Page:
In a country of 1.2 billion people, it’s hard to stomach that nationally, the percentage of women in Indian government is a meager 12%. It is the second most populated country on Earth, yet places like Saudi Arabia and South Sudan even have more women in government. A lot of this inequality stems from a deeply conservative and patriarchal culture where men are traditionally the bread winners and leaders outside the home, and women are primarily seen as the caretakers of the household and family. When women’s voices aren’t equally represented at a national policy level, a lot of the time their best interests and needs are also neglected.
Yet, if you’ve been paying attention to the long history of feminist movements in India, and the greater awareness of the need for women to be in positions of power especially in light of the horrific Delhi gang rape incident in 2012 which sparked international outcry over the treatment of women, you will notice that women and girls are fighting for their rightful place in society alongside men.
India has launched a major event to take steps toward giving today’s young women an opportunity to become tomorrow’s leaders. Initiated by the Andhra Pradesh legislative assembly, a small group of legislators and speakers came up with the idea of the National Women’s Parliament.
In its inaugural launch in February, the 3-day event saw politicians, cultural influencers, celebrities, sports stars, educational speakers, judicial experts and many more come together to “share knowledge and research in the area of women’s social, economic and political empowerment resulting into a better and conducive environment for Women Empowerment and nation building.”
The very first NWP also saw 10,000 female students currently in school connect with 401 women legislators, 91 women Members of Parliament and 300 social and corporate women leaders of India and overseas. The event was inaugurated by Prime Minister Narendra Modi over live video conference, in the presence of AP Chief Minister N Chandrababu Naidu and Speaker of Bangladesh Parliament, Shirin Sharmin Chaudhury.
Workshops included ‘Socio-political challenges in women empowerment’ and ‘Women’s status and decision making power’, according to a report on YourStory.com. While social empowerment and awareness around gender equality is important, political participation by women plays a key role in making equality reality in women’s daily lives, said Butta Renuka, MP from Kurnool, Andhra Pradesh.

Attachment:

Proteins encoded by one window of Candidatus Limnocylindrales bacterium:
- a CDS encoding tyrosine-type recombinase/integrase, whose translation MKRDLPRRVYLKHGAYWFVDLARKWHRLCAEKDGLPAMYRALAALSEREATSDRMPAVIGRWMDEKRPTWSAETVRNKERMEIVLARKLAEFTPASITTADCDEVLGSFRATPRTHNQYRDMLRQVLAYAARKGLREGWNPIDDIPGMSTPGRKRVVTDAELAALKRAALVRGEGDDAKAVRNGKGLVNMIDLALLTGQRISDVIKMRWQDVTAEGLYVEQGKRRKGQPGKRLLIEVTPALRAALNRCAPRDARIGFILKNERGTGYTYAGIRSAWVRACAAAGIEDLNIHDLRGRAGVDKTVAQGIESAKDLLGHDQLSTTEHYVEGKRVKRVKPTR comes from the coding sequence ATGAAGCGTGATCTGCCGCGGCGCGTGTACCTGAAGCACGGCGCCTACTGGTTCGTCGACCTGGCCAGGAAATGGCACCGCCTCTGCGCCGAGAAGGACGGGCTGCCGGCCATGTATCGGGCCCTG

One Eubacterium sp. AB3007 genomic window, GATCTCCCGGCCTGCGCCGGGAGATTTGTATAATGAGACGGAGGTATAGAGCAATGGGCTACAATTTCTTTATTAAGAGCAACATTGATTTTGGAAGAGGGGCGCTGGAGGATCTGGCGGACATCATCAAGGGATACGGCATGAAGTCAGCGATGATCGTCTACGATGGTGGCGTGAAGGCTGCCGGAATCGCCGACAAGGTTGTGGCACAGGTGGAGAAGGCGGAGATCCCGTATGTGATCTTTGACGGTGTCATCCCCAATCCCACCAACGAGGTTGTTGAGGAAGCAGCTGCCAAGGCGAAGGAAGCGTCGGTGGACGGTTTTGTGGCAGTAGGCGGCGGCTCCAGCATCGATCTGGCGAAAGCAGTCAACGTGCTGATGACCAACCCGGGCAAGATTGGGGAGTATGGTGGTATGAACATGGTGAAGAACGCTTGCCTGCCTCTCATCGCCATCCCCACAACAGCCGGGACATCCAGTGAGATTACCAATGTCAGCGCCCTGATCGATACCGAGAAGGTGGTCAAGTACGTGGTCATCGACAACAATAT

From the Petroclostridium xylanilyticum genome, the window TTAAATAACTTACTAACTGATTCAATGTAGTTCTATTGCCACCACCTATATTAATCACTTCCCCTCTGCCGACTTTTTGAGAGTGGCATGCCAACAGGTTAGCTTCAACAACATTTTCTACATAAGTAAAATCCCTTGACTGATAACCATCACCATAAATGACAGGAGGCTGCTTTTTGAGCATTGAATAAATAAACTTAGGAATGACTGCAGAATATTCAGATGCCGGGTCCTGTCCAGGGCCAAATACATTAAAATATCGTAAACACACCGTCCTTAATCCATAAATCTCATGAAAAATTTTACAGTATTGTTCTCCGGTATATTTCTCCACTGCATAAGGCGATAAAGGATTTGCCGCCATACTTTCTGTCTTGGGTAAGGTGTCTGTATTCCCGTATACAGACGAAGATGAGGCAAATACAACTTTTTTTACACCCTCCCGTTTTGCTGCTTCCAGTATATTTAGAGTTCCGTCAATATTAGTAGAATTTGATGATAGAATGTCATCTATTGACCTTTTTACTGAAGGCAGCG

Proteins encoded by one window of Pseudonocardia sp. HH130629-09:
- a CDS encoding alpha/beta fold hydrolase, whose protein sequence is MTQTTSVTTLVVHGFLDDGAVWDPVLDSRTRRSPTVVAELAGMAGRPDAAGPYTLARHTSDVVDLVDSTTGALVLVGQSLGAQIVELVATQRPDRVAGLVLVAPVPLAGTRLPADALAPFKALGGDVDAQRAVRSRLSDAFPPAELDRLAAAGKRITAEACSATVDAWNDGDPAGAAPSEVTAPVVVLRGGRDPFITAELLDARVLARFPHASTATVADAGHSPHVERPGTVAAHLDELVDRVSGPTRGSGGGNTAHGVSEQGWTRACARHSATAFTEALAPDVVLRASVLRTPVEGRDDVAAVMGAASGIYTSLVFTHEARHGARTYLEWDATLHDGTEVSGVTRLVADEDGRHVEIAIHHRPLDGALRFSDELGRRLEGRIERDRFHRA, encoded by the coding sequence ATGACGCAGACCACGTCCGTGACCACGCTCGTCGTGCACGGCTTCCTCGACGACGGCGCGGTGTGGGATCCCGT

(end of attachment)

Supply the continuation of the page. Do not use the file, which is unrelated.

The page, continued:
“It is to make young girls realize their potential, and to enable them to take leadership roles in all sectors of life and also to sensitize the society about issues like malnutrition among women and children, sexual harassment, and sanitation among others,” she said.
Former actress and MP from West Bengal Moonmoon Sen expressed how thrilled she was to see the inauguration of the NWP as younger generations will be impacted in a major way.
“I am very happy that we will be addressing issues and working towards the development of women. The questions that we discuss here are questions that concern every state in India,” she said.
Some of the notable guests, aside from politicians and Prime Minister Modi, included the Dalai Lama, India’s first female commander Dr. Seema Rao, President of Liberia Ellen Johnson Sirleaf, CEO of Pepsi Indra Nooyi, anti-acid attack advocate and survivor Laxmi Agarwal, and UN Women executive director Phumzile Mlambo Ngcuka.
In a statement on the website which outlines the event’s objectives, list of complete speakers, sessions and ways for people to get involved, the NWP explained why this launch has come at an important juncture in India’s history.
“Though we are the largest democracy, women in India find themselves under-represented and far-removed from decision making levels. Women face many political, socio-economic, ideological and psychological obstacles. There is a dire need to remove these obstacles for their equal participation in all Spheres of Life. We will have to ensure that young girl students realize their potential, guide and nurture them, so that they believe, there is a bright future that awaits them,” it reads.
An event of this size, with tens of thousands of attendees, in its inaugural year would naturally have a few kinks to work out in time for the second iteration. One of the biggest points of contention was that the Amaravati Declaration, a regulation which would create a 33% minimum threshold for the number of women in Parliament and all state legislatures, failed to get adopted.
After the event, it was reported the Declaration is now properly being prepared and supported by UN Women. This could be a major turning point in terms of seeing an increase in female legislators. In Rwanda, after the civil war which ended in 1994, the country was ravaged and much of its male population brutally murdered. It was the women who were left behind to rebuild the nation, and as a result, they made it a point of implementing a law that ensured a minimum of 30% of seats must be held by women, from a local to a national level.
Today, Rwanda boasts the highest number of women in any national government in the world, proving quotas can work especially after a major upheaval or conflict. It is imperative we see Indian Parliament move forward with their own declaration, given that their commitment to women’s political leadership in the creation of the National Women’s Parliament was highly pronounced.
A country can only progress if it sees more women in positions of leadership. As the saying goes, “if you don’t have a seat at the table, you are probably on the menu.”